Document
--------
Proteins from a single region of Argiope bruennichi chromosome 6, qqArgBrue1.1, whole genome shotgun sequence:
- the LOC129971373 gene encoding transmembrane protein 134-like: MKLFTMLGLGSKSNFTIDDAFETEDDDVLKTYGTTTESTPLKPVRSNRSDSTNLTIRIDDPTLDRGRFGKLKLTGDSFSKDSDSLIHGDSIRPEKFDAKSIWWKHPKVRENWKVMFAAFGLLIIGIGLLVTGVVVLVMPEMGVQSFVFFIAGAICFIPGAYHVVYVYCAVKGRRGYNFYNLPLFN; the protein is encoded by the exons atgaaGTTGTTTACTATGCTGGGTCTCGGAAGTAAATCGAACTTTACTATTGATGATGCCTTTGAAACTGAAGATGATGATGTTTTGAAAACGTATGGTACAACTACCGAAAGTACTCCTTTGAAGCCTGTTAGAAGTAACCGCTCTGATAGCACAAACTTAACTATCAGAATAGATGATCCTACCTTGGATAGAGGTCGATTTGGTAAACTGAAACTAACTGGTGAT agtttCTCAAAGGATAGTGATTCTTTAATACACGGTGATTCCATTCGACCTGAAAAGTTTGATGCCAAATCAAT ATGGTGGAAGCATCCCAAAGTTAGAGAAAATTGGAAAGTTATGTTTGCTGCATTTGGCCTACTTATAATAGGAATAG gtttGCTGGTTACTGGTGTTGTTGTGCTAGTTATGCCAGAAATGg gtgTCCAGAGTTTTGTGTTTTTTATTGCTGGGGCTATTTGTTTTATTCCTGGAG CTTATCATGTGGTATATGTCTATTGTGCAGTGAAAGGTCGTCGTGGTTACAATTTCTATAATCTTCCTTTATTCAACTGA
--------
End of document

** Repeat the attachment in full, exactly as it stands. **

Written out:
Proteins from a single region of Argiope bruennichi chromosome 6, qqArgBrue1.1, whole genome shotgun sequence:
- the LOC129971373 gene encoding transmembrane protein 134-like: MKLFTMLGLGSKSNFTIDDAFETEDDDVLKTYGTTTESTPLKPVRSNRSDSTNLTIRIDDPTLDRGRFGKLKLTGDSFSKDSDSLIHGDSIRPEKFDAKSIWWKHPKVRENWKVMFAAFGLLIIGIGLLVTGVVVLVMPEMGVQSFVFFIAGAICFIPGAYHVVYVYCAVKGRRGYNFYNLPLFN; the protein is encoded by the exons atgaaGTTGTTTACTATGCTGGGTCTCGGAAGTAAATCGAACTTTACTATTGATGATGCCTTTGAAACTGAAGATGATGATGTTTTGAAAACGTATGGTACAACTACCGAAAGTACTCCTTTGAAGCCTGTTAGAAGTAACCGCTCTGATAGCACAAACTTAACTATCAGAATAGATGATCCTACCTTGGATAGAGGTCGATTTGGTAAACTGAAACTAACTGGTGAT agtttCTCAAAGGATAGTGATTCTTTAATACACGGTGATTCCATTCGACCTGAAAAGTTTGATGCCAAATCAAT ATGGTGGAAGCATCCCAAAGTTAGAGAAAATTGGAAAGTTATGTTTGCTGCATTTGGCCTACTTATAATAGGAATAG gtttGCTGGTTACTGGTGTTGTTGTGCTAGTTATGCCAGAAATGg gtgTCCAGAGTTTTGTGTTTTTTATTGCTGGGGCTATTTGTTTTATTCCTGGAG CTTATCATGTGGTATATGTCTATTGTGCAGTGAAAGGTCGTCGTGGTTACAATTTCTATAATCTTCCTTTATTCAACTGA